I then ask the question driving this whole exercise, "Do your maps accurately represent the biodiversity of our community?" After the inevitable response that no, the maps aren't an accurate measure of biodiversity, I ask students why not. I accept all answers until we can cobble together an understanding that the map isn't accurate because most students just estimated distances and locations from memory and we don't know exactly what kinds of life surround is (i.e., we know there are a lot of palm trees, but don't know if they're the same type; we see and hear lots of different birds, but don't know their names; etc).
The second aspect of this that I hope they understand (and coach them if necessary), is that there are lots of examples of diversity that we don't know about because we don't always look closely enough. (e.g., are there insects crawling on the bark of that tree? What's crawling in the dirt? How are the leaves of the trees on a single street different? etc)
Once we have gone over all of this, I explain to students that we will be beginning a project where we will
- map the locations of organisms we encounter and place them accurately on a map of the city using GPS built into their phones
- Use guidebooks and online guides to identify the species we do observe
- Participate in a community of amateur and professional scientists and collect data that may help scientists conduct research
- Learn more about the ways that species interact with each other all around us
- Present a virtual or physical collection of specimens we encounter
After students have completed their posters, I ask them to hang the posters up around the room, return their markers, and get at least one laptop for each group from the computer cart. I also let students know they can use their smartphones to complete this part of the lesson.
A note on smartphones: As we have more students than computers, I let students know that they can complete this entire assignment using the iNaturalist app (available on both Google Play for Android and the apple app store) on their phones. I have noticed some functionality issues with the app compared with the website, so it is nice to have both available if possible, but for registration purposes, the app seems to work fine.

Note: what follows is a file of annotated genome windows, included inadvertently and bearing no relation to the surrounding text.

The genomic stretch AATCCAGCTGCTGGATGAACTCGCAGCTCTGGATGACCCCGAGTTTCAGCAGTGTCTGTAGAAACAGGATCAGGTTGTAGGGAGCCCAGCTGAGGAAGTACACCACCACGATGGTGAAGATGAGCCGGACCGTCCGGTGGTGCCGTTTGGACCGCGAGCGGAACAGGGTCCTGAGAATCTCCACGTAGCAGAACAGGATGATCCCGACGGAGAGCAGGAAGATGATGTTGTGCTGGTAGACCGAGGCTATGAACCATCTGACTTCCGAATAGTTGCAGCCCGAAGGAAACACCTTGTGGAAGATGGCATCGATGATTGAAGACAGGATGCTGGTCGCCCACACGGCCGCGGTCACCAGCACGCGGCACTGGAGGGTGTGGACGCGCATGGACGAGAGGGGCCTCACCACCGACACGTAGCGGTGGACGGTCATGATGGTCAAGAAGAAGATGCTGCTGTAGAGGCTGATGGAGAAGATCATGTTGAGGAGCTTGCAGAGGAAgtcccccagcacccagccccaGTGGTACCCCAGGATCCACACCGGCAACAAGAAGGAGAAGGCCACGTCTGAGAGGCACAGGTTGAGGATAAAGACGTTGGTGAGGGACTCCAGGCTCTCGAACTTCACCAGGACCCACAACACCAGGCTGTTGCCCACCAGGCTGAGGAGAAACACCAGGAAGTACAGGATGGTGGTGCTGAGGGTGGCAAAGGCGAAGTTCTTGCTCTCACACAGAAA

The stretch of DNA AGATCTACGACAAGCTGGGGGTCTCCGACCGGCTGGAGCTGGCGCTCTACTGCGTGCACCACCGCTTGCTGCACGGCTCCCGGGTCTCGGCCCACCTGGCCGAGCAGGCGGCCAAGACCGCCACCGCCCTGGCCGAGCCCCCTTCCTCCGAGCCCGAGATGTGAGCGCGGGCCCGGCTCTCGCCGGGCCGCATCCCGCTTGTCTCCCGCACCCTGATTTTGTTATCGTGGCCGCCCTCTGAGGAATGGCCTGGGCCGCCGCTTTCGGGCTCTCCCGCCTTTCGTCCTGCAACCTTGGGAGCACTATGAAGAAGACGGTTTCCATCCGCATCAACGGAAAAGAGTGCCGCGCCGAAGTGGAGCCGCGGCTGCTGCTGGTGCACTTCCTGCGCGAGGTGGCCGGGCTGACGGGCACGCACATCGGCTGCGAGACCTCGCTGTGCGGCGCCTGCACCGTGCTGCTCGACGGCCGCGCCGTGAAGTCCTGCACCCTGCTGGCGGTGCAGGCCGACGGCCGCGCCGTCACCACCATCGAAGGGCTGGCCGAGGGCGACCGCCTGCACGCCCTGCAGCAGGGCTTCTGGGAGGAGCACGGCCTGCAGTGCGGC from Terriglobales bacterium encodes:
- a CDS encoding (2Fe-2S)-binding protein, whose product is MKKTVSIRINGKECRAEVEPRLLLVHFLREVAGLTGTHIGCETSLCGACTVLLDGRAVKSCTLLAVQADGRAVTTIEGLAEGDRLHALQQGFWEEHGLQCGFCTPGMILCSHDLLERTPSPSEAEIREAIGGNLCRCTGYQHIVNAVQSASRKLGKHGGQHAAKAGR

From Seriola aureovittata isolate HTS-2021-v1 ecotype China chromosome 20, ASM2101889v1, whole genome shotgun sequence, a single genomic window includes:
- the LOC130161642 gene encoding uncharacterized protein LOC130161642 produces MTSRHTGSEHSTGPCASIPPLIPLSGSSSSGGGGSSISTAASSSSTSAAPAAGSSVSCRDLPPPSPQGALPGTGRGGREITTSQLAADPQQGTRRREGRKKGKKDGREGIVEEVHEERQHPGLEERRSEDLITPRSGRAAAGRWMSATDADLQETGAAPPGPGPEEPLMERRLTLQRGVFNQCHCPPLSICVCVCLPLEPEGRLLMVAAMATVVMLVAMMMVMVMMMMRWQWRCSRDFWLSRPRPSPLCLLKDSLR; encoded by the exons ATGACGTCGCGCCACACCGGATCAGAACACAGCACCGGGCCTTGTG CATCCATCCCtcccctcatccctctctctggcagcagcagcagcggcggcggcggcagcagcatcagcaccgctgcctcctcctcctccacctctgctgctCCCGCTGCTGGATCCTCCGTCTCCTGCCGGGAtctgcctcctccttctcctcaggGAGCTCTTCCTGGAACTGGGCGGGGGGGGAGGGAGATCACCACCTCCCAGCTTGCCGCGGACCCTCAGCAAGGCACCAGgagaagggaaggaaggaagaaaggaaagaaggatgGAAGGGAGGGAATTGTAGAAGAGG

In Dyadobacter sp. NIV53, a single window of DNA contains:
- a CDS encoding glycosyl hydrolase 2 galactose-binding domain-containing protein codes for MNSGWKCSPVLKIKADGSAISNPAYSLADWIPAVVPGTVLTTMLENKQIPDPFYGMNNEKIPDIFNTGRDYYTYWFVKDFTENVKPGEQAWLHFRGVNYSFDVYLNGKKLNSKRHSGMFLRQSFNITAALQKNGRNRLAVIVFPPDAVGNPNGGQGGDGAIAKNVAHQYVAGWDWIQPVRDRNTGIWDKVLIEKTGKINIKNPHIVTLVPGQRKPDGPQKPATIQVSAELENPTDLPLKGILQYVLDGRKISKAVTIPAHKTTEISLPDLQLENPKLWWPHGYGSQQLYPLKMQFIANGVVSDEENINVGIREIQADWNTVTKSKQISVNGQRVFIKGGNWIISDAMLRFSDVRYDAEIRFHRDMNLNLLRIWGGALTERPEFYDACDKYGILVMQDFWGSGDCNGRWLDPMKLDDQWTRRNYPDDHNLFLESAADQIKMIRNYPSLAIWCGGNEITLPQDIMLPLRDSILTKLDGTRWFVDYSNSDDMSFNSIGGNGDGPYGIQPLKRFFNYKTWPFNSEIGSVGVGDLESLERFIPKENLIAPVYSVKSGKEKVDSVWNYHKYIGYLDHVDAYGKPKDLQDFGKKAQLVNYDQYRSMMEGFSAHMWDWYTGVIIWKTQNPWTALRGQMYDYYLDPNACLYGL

iNaturalist is an incredible resource that allows students to use their smartphones (a technology they carry around with them at all times) to photograph organisms, upload their photos and written observations to the iNaturalist website, and then participate in an online community of nature lovers. iNaturalist is social media with a purpose and I love that my students can work in a medium they're familiar with while delving deeper into the living world around them.
I use the projector and my computer to show students what my profile looks like, and I let them know that they will be spend the remainder of the period signing up for iNaturalist and making their own profile.
The rest of the assignment sounds simple:
Although this part of the lesson may "sound simple", it rarely is. For the rest of the time of this lesson, I walk around and help students as necessary. Some students are pretty self-sufficient on this lesson, but some really need help with multiple details of the registration process, so I try to make myself available to any specific need, but otherwise just walk around to check in on individuals and groups to make sure they're ok. In a lot of cases, students will help others in their group.
For those students that are ahead of the game and have already registered and sent me their summary I encourage them to either,
- Play around with the iNaturalist site and explore what other users have discovered around them
- Browse the many online guides available on the site
- Complete their own user profile and upload a photo
- Use any picture of a plant or animal they may have in their phone already and try to upload an observation
In truth, I only had a few students that were far enough ahead to start looking through their phones for any old pics they might have taken (although those who did used some photos from the who are the creatures in your neighborhood? and a walk through the chaparral lessons), most just need the time to register and read the guide.
Once class is almost over, I let students know that if they have not yet sent me their review of the getting started guide, then it is due as homework before the next class. I also encourage students to try and begin taking photos of organisms in their community and make observations using iNaturalist, but explain that exactly how we go from taking pictures to uploading observations will be the focus of the next lesson.